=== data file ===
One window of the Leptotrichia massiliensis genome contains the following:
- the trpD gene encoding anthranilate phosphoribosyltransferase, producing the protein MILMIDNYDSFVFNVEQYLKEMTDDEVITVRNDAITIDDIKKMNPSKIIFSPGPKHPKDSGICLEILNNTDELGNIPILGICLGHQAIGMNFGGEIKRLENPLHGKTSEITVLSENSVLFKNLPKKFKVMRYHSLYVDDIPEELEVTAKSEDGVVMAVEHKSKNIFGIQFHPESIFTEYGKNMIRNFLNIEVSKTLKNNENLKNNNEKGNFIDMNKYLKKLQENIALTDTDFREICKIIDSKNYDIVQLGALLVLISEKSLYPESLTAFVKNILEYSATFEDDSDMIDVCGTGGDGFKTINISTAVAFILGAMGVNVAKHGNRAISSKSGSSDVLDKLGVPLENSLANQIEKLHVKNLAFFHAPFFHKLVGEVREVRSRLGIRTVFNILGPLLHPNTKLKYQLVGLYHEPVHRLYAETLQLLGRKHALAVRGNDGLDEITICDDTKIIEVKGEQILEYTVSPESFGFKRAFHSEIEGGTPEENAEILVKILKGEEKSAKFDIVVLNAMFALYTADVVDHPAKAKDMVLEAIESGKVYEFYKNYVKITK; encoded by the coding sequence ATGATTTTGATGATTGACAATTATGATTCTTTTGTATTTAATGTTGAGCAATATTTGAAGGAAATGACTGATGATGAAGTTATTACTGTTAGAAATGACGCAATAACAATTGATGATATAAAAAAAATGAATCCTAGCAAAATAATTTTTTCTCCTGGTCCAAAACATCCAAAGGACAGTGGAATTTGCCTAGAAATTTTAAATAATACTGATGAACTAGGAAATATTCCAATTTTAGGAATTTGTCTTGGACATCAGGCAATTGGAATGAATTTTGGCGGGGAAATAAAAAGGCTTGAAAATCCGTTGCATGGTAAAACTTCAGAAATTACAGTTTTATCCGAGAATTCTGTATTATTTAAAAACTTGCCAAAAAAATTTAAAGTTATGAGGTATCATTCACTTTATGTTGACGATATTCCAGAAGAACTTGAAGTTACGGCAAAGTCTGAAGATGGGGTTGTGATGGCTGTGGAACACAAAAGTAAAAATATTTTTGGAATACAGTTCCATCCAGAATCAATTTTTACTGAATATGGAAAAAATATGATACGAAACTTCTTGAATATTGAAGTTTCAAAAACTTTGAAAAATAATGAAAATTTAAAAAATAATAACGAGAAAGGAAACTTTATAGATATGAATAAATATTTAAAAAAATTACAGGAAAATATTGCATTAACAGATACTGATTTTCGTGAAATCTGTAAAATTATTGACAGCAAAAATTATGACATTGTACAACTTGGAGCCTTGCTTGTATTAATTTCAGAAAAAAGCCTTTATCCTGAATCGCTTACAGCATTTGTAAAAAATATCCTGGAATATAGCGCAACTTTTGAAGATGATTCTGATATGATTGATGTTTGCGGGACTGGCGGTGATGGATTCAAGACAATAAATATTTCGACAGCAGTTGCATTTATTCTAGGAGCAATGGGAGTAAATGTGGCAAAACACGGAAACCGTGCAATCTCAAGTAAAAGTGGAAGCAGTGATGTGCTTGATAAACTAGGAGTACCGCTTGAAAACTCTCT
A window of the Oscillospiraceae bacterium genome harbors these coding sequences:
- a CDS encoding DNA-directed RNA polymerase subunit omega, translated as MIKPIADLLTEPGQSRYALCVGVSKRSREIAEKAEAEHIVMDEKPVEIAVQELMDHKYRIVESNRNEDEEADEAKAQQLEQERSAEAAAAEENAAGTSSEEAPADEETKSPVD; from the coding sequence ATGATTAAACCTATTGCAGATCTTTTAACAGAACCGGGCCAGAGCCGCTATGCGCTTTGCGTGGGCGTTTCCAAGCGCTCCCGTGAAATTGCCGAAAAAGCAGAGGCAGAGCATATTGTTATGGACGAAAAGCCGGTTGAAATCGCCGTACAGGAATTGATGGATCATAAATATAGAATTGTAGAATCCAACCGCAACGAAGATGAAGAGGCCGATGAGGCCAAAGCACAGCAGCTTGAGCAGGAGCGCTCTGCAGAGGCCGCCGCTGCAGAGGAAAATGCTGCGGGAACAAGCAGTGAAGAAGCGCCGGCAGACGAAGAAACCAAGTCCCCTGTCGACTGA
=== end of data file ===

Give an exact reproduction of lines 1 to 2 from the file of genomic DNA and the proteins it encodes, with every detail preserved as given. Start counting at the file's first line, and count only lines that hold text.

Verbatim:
One window of the Leptotrichia massiliensis genome contains the following:
- the trpD gene encoding anthranilate phosphoribosyltransferase, producing the protein MILMIDNYDSFVFNVEQYLKEMTDDEVITVRNDAITIDDIKKMNPSKIIFSPGPKHPKDSGICLEILNNTDELGNIPILGICLGHQAIGMNFGGEIKRLENPLHGKTSEITVLSENSVLFKNLPKKFKVMRYHSLYVDDIPEELEVTAKSEDGVVMAVEHKSKNIFGIQFHPESIFTEYGKNMIRNFLNIEVSKTLKNNENLKNNNEKGNFIDMNKYLKKLQENIALTDTDFREICKIIDSKNYDIVQLGALLVLISEKSLYPESLTAFVKNILEYSATFEDDSDMIDVCGTGGDGFKTINISTAVAFILGAMGVNVAKHGNRAISSKSGSSDVLDKLGVPLENSLANQIEKLHVKNLAFFHAPFFHKLVGEVREVRSRLGIRTVFNILGPLLHPNTKLKYQLVGLYHEPVHRLYAETLQLLGRKHALAVRGNDGLDEITICDDTKIIEVKGEQILEYTVSPESFGFKRAFHSEIEGGTPEENAEILVKILKGEEKSAKFDIVVLNAMFALYTADVVDHPAKAKDMVLEAIESGKVYEFYKNYVKITK; encoded by the coding sequence ATGATTTTGATGATTGACAATTATGATTCTTTTGTATTTAATGTTGAGCAATATTTGAAGGAAATGACTGATGATGAAGTTATTACTGTTAGAAATGACGCAATAACAATTGATGATATAAAAAAAATGAATCCTAGCAAAATAATTTTTTCTCCTGGTCCAAAACATCCAAAGGACAGTGGAATTTGCCTAGAAATTTTAAATAATACTGATGAACTAGGAAATATTCCAATTTTAGGAATTTGTCTTGGACATCAGGCAATTGGAATGAATTTTGGCGGGGAAATAAAAAGGCTTGAAAATCCGTTGCATGGTAAAACTTCAGAAATTACAGTTTTATCCGAGAATTCTGTATTATTTAAAAACTTGCCAAAAAAATTTAAAGTTATGAGGTATCATTCACTTTATGTTGACGATATTCCAGAAGAACTTGAAGTTACGGCAAAGTCTGAAGATGGGGTTGTGATGGCTGTGGAACACAAAAGTAAAAATATTTTTGGAATACAGTTCCATCCAGAATCAATTTTTACTGAATATGGAAAAAATATGATACGAAACTTCTTGAATATTGAAGTTTCAAAAACTTTGAAAAATAATGAAAATTTAAAAAATAATAACGAGAAAGGAAACTTTATAGATATGAATAAATATTTAAAAAAATTACAGGAAAATATTGCATTAACAGATACTGATTTTCGTGAAATCTGTAAAATTATTGACAGCAAAAATTATGACATTGTACAACTTGGAGCCTTGCTTGTATTAATTTCAGAAAAAAGCCTTTATCCTGAATCGCTTACAGCATTTGTAAAAAATATCCTGGAATATAGCGCAACTTTTGAAGATGATTCTGATATGATTGATGTTTGCGGGACTGGCGGTGATGGATTCAAGACAATAAATATTTCGACAGCAGTTGCATTTATTCTAGGAGCAATGGGAGTAAATGTGGCAAAACACGGAAACCGTGCAATCTCAAGTAAAAGTGGAAGCAGTGATGTGCTTGATAAACTAGGAGTACCGCTTGAAAACTCTCT